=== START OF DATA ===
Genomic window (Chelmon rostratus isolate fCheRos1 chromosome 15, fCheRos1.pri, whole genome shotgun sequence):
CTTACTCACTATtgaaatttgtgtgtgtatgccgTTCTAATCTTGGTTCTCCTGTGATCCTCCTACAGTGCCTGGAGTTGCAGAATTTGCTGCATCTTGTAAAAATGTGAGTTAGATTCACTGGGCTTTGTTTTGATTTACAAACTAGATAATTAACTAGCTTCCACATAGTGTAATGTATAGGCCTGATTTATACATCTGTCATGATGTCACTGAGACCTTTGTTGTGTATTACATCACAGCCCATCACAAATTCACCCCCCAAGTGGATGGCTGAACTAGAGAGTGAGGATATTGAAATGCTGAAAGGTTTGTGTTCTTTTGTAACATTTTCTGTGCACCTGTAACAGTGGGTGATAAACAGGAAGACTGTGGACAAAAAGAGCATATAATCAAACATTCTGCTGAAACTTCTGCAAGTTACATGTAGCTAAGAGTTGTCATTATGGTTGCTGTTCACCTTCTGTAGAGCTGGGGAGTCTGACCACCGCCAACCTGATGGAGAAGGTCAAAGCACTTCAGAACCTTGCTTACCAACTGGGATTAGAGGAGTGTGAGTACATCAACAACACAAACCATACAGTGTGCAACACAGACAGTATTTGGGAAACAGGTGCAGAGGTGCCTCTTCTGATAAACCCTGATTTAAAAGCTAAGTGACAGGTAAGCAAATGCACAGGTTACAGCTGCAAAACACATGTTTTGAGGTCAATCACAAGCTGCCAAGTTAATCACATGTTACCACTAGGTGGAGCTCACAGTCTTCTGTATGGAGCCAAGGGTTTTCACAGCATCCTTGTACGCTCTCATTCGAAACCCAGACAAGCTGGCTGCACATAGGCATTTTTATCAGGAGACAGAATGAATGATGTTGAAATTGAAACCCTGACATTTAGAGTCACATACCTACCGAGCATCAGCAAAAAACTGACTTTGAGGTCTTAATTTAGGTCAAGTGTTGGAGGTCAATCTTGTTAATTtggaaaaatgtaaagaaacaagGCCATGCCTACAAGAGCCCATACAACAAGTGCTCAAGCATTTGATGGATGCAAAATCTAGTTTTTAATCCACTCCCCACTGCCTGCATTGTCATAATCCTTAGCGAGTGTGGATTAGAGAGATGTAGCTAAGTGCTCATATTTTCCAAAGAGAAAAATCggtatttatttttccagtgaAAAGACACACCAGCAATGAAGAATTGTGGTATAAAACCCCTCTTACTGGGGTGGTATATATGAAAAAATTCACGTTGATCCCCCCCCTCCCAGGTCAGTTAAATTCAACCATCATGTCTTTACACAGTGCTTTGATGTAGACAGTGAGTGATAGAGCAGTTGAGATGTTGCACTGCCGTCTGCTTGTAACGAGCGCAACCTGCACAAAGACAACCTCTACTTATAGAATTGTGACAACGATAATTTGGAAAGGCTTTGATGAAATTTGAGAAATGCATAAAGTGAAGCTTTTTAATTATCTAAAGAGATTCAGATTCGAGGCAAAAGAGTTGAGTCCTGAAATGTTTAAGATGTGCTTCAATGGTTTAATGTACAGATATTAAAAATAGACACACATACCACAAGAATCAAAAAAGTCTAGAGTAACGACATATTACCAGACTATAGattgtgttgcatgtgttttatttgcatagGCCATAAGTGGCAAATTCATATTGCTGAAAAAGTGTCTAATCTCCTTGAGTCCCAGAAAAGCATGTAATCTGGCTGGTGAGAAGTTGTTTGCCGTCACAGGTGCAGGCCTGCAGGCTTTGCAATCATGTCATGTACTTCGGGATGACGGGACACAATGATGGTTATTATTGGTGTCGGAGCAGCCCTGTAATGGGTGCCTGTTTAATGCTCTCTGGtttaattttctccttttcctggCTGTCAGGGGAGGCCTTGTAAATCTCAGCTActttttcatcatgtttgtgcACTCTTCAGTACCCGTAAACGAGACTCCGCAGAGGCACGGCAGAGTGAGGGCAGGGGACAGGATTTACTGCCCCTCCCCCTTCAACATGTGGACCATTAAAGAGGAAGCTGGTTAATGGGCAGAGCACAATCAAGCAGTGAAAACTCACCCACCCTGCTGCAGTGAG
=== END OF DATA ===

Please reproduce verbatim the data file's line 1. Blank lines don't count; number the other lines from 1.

Genomic window (Chelmon rostratus isolate fCheRos1 chromosome 15, fCheRos1.pri, whole genome shotgun sequence):